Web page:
Agricultural sector potential in Uganda

The importance of the agricultural sector

Why invest in agriculture?

Potential opportunities

How important is agriculture in Uganda?

Agriculture remains the major source of livelihood in Uganda. According to the Uganda National Household Survey (UNHS) 2016/17, the bigger proportion of the working population is engaged in agriculture, forestry and fishing (65%). Among the females in the working population, 70% are engaged in agriculture compared to 58% of the males.

Furthermore, 38% of persons in employment were in paid employment with a higher proportion of males (46%) compared to females (28%). The Agricultural sector accounted for the largest share of employment (36%).

The agriculture sector had a total contribution to GDP at current prices of 24.9 percent in the FY 2016/17 compared to 23.7 percent in FY 2015/16. The food crop sub sector registered the highest contribution within the agricultural sector of 13.6 percent in FY 2016/17, an increase from 12.1 percent in FY 2015/16.

Of the working population, about
engage in Agriculture, forestry and fishing
Agriculture contributed about
to the total GDP in 2016/17
Agriculture contributes
to the employment sector

Why invest in Uganda’s Agricultural Sector?

Uganda’s agricultural sector presents multiple highly-profitable investment opportunities both for profit-oriented investments and partnerships.

As one of the 55 member states of the African Union, Uganda has steadily picked the pace in agricultural development and was highlighted as one of the 20 leading countries in delivery on development targets of the Comprehensive Africa Agriculture Development Programme (CAADP).

The transformation presents even more opportunities for investment as explored in the Agriculture Sector Strategic Plan, accessible on the home page of this website.

With notable success registered in Public Private Partnerships and steady increase in investment by government each financial year, Uganda is a dependable destination for investment and highly competitive player on the international market

Greater fortunes for local and international investors

The Value of agricultural exports as a percentage of the value of total exports stood at 72.9% in the FY 2016/17 representing a drop from 74.1% in 2015/16. The value of traditional exports increased from 2016 to 2017 by 36%. This was attributed to the increased (19%) volume of traditional exports.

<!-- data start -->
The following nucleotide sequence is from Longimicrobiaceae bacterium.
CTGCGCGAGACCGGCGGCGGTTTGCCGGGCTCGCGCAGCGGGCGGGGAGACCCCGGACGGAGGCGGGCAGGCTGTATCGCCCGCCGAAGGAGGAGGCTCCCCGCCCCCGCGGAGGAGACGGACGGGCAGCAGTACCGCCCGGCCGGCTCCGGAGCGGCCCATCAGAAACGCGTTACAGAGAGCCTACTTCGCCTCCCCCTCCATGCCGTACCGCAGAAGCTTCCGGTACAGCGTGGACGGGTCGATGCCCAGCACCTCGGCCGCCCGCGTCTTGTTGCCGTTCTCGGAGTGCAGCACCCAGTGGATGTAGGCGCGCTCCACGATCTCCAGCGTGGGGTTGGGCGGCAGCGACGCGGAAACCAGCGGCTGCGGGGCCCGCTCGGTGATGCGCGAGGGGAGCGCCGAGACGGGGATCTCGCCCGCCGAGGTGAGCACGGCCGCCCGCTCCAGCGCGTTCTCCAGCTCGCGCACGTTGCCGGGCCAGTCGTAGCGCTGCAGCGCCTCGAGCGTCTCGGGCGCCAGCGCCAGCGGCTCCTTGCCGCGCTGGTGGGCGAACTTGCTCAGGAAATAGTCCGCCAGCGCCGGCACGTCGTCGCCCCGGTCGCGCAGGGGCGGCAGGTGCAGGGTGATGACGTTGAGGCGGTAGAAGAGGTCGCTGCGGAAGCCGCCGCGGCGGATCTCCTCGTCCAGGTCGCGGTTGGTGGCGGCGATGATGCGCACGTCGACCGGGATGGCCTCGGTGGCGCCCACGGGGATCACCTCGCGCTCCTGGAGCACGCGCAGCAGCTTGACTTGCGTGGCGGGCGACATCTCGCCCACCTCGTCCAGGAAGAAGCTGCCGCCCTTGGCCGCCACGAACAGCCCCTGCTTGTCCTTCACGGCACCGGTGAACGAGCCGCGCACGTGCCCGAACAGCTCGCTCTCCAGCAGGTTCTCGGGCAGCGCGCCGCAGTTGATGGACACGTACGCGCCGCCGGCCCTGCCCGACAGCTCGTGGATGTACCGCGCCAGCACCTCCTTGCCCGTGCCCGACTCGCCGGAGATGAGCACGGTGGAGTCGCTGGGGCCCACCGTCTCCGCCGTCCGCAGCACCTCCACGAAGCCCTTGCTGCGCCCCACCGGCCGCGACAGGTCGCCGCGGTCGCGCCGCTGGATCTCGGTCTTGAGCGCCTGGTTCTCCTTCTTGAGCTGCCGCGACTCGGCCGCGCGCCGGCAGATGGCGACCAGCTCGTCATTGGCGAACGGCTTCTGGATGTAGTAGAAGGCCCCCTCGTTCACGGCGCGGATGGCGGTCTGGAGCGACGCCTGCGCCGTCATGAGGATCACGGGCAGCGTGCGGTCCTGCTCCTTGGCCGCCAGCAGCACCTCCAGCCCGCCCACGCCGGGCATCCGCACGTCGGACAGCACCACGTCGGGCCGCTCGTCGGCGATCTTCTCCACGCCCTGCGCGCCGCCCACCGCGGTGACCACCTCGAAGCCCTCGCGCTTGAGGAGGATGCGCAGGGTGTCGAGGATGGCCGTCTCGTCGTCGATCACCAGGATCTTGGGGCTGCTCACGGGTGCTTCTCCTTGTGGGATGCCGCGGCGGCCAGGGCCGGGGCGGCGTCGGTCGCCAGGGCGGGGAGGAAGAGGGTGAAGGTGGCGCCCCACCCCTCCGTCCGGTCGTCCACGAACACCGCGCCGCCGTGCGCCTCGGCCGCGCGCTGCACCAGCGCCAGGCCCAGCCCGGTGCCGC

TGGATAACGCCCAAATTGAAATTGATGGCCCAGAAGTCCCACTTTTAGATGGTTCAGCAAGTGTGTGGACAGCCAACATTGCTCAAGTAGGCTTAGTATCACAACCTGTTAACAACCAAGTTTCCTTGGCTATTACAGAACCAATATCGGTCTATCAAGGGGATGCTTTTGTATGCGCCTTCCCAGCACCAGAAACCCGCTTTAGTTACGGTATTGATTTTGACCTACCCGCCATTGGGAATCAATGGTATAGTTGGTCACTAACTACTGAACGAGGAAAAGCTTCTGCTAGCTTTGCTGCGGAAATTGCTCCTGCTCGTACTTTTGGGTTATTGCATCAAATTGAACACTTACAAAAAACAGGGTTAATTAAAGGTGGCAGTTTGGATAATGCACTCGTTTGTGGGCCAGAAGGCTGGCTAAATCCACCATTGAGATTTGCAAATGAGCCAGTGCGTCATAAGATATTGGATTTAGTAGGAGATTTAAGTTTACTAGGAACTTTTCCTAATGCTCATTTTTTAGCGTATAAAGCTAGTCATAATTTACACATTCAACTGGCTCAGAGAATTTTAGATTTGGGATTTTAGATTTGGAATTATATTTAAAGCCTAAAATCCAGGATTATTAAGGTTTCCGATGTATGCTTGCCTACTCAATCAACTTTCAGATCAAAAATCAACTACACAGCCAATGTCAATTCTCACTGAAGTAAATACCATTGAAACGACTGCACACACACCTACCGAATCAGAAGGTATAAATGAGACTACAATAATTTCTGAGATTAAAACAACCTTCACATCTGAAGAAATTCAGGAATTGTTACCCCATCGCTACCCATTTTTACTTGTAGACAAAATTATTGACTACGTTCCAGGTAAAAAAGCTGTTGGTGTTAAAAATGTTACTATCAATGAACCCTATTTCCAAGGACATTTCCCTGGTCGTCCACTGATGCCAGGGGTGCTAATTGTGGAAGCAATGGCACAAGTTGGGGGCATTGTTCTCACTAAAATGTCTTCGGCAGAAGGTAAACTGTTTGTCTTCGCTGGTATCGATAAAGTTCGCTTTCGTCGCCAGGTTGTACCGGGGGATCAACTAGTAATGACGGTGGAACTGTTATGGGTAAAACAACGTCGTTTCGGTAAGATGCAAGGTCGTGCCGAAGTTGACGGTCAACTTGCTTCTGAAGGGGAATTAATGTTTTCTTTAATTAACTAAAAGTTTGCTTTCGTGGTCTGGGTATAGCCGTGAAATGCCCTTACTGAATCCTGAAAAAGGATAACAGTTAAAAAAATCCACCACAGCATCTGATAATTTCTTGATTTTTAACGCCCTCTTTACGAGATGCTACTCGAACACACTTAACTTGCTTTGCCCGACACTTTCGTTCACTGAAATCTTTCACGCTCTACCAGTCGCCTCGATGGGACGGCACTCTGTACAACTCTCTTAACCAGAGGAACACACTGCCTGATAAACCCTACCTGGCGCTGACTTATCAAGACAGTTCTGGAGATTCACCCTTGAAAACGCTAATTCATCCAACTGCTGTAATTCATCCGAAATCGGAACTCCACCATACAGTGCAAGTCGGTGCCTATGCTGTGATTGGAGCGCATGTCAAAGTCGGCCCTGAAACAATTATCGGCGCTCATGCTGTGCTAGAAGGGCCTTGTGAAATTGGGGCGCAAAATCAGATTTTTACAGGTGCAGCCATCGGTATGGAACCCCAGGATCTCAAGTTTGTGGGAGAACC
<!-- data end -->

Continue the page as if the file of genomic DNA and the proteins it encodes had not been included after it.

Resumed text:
The exports in 2016/17 Agriculture contributed about
Still in 2016/17 Traditional exports increased to about

Steady growth in production of root crops, plantain banana, and pulses

The overall production of the major root crops (sweet potatoes, potatoes and cassava) increased from 5,196,810 tons in 2016 to 5,862,280 tons in 2017 indicating a 12% increment. This positive shift was attributed to the relatively stable rainfall.

The production of plantain banana increased from 4,530,880 tons in 2016 to 4,803,000 tons in 2017 reflecting an increase of 6%. This was attributed to the relatively stable weather and use of disease resistant planting materials.

The production of the major pulses (beans, field peas, cow peas, pigeon peas) increased by approximately 14% from 2016 to 2017 with beans contributing significantly to the increase in the quantity of pulses produced.

The production of the major Oil Crops including simsim, groundnuts, soybean and sunflower generally increased by 19% from 2016 to 2017. This was attributed to the increased use of improved seed and enhanced extension services provided to farmers

Positive trends, increasing profitability of traditional cash crops

The main traditional cash crops of Uganda include: Coffee, Tea, Cotton and Tobacco. Coffee contributes the highest revenue for the country.

Cotton which is one of the main traditional cash crops produced in Uganda and contributes greatly to the country’s GDP and household livelihood is on a steady and promising growth path with increased potential of creating jobs and value addition targeting both local and international markets.

The quantity of cotton produced declined between FY 2013/14 and 2014/15 and increased from 20,339MT in 2015/16 to 27,950MT in 2016/17. The statistics also indicate that the country exports (93%) most of the cotton produced as reported by the Cotton Development Organisation (CDO).

Similar trends have been experienced with tea, cocoa and coffee production since 2012 as highlighted below

The production of Cocoa increased from 17,935 tons in 2012 to 25,712 tons in 2016 while that of tea increased from 57,932MT in 2012 to 69,000MT in 2016.

The quantity of coffee produced increased from 4.5 million 60 kg bags in FY 2015/16 to 5.4 million 60 kg bags in FY 2016/17, an increase of 21%.

The targeted quantity of coffee exports for the FY 2016/17 was 3.9 million 60-kilo bags. The cumulative quantity of exports for the period July 2016 to June 2017 was 4,186,606 60-kilo bags (3,188,810 bags Robusta and 997,796 bags Arabica) compared to 3,556,692 bags the previous year, an increase of 18%.

The projected value of coffee exports for the FY 2016/17 was US$ 478 million. The cumulative value of exports realized was US$ 490 million (Robusta US$ 350 million; Arabica US$ 140 million) compared to US$ 351 million (Robusta US$ 249; Arabica US$ 102) for the previous FY2015/16, an increase of 40%.